Zika Virus Strains and Dengue Virus Induce Distinct Proteomic Changes in Neural Stem Cells and Neurospheres

Mol Neurobiol. 2022 Jun 22. doi: 10.1007/s12035-022-02922-3. Online ahead of print.


Brain abnormalities and congenital malformations have been linked to the circulating strain of Zika virus (ZIKV) in Brazil since 2016 during the microcephaly outbreak; however, the molecular mechanisms behind several of these alterations and differential viral molecular targets have not been fully elucidated. Here we explore the proteomic alterations induced by ZIKV by comparing the Brazilian (Br ZIKV) and the African (MR766) viral strains, in addition to comparing them to the molecular responses to the Dengue virus type 2 (DENV). Neural stem cells (NSCs) derived from induced pluripotent stem (iPSCs) were cultured both as monolayers and in suspension (resulting in neurospheres), which were then infected with ZIKV (Br ZIKV or ZIKV MR766) or DENV to assess alterations within neural cells. Large-scale proteomic analyses allowed the comparison not only between viral strains but also regarding the two- and three-dimensional cellular models of neural cells derived from iPSCs, and the effects on their interaction. Altered pathways and biological processes were observed related to cell death, cell cycle dysregulation, and neurogenesis. These results reinforce already published data and provide further information regarding the biological alterations induced by ZIKV and DENV in neural cells.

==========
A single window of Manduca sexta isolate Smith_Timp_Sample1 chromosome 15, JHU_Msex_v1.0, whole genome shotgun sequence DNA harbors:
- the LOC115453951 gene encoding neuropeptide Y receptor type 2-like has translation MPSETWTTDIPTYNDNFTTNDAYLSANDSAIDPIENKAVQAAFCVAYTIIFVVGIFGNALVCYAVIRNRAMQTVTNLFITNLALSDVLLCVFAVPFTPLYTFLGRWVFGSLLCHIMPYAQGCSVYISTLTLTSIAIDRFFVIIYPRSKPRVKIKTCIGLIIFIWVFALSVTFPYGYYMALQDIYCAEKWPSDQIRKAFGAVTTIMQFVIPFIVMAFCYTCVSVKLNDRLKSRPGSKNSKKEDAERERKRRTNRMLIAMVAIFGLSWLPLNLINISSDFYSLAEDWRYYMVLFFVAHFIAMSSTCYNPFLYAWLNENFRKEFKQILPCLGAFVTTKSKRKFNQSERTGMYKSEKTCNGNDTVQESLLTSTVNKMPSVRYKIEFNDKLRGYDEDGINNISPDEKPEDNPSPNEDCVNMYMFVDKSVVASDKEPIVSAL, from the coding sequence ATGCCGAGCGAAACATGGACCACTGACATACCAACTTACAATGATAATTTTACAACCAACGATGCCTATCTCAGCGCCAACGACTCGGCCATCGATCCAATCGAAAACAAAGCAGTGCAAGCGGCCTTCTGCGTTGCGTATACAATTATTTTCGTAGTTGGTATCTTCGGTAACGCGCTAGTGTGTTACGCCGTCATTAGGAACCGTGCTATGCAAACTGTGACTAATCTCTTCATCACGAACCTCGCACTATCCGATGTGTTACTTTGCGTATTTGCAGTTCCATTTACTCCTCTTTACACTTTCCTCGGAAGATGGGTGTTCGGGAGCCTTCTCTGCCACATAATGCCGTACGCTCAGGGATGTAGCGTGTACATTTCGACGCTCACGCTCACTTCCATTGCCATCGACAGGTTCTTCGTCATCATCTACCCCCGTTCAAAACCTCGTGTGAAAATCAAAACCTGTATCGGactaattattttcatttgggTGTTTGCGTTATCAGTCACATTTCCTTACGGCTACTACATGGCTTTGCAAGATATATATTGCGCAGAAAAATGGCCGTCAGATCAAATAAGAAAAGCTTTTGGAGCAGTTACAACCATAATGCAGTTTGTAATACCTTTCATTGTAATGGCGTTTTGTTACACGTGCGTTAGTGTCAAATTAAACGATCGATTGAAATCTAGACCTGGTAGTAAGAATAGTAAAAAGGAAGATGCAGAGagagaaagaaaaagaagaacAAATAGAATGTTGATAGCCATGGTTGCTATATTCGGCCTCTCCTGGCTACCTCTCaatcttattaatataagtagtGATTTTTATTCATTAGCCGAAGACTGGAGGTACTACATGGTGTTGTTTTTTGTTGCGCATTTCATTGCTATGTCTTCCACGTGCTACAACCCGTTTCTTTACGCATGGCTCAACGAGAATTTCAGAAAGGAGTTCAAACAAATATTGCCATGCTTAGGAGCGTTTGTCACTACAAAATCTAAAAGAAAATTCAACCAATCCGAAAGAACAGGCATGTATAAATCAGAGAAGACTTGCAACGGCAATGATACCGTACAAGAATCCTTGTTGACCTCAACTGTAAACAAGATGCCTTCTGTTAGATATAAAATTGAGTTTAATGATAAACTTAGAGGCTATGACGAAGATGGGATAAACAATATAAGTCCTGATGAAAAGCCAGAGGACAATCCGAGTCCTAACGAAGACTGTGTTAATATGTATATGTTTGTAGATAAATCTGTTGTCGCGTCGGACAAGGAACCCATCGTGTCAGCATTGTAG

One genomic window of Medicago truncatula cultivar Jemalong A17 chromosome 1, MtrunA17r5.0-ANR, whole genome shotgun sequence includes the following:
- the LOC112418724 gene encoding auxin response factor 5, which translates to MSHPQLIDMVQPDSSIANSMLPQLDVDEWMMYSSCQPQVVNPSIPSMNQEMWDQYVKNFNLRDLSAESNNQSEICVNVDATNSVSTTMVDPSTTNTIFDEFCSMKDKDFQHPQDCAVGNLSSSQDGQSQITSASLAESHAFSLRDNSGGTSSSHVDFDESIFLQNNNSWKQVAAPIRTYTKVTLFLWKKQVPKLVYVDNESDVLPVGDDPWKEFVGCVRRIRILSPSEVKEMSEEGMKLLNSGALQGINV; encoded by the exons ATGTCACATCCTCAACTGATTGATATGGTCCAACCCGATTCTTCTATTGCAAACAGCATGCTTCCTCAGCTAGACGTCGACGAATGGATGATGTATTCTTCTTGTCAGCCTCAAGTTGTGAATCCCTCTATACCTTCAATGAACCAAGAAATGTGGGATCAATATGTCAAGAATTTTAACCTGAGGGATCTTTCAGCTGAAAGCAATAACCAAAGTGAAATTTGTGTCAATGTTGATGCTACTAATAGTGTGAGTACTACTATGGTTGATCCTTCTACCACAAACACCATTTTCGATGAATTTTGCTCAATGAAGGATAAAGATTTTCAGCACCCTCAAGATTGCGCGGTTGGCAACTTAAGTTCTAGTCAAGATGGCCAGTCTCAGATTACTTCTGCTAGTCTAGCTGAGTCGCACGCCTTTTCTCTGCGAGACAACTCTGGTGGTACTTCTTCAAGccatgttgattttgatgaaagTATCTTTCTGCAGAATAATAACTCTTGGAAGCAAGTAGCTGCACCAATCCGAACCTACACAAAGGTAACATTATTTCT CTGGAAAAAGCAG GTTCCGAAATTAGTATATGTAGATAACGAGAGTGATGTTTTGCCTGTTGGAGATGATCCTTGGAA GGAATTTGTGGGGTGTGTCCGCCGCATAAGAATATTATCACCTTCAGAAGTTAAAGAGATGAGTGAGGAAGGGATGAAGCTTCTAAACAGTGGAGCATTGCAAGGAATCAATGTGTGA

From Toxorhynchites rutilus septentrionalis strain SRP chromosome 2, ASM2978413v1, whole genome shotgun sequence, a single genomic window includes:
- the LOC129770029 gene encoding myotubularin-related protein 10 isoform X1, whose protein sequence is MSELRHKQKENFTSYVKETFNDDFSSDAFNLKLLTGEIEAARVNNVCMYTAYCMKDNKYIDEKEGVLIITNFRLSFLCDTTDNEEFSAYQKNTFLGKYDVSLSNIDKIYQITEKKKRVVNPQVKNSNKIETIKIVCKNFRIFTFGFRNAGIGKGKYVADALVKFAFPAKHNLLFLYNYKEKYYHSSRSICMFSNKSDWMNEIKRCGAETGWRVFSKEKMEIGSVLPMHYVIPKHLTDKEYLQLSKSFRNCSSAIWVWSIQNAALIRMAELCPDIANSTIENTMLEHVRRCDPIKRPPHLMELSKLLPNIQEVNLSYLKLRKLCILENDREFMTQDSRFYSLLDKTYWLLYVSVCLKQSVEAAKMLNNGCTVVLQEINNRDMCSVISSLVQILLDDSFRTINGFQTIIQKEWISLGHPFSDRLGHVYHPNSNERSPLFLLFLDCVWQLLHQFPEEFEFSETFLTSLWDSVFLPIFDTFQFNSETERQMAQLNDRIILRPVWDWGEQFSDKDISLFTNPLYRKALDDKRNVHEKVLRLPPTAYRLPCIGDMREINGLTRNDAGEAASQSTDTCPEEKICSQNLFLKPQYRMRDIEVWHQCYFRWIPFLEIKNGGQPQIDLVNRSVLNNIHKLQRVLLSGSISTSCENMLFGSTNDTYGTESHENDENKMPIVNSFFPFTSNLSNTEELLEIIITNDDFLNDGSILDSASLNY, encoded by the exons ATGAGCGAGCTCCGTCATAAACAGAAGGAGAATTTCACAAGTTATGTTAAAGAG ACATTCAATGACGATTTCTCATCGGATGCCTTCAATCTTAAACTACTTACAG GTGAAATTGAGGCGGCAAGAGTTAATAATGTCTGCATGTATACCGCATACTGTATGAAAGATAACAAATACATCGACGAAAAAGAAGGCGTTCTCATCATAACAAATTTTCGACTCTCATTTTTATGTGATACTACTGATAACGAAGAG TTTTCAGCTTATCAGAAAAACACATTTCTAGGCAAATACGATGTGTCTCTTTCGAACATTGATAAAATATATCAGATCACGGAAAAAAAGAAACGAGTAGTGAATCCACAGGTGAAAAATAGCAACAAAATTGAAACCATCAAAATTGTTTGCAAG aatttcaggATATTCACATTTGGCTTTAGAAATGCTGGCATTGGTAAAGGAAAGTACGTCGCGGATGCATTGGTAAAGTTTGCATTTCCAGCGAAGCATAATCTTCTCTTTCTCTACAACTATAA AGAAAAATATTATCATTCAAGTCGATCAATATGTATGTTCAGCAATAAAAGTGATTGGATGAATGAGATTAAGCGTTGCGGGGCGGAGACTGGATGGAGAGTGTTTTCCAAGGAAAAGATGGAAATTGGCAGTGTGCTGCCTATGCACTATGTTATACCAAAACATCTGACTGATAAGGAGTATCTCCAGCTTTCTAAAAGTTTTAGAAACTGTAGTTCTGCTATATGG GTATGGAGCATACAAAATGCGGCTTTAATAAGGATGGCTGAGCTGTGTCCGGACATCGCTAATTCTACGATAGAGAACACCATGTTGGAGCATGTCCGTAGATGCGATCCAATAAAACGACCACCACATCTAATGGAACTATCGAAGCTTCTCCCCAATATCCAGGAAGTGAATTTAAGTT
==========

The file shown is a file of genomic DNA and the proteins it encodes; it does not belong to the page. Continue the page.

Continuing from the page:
Keywords: Flaviviridae; Microcephaly; Neural cells; Neurodevelopment; iPS.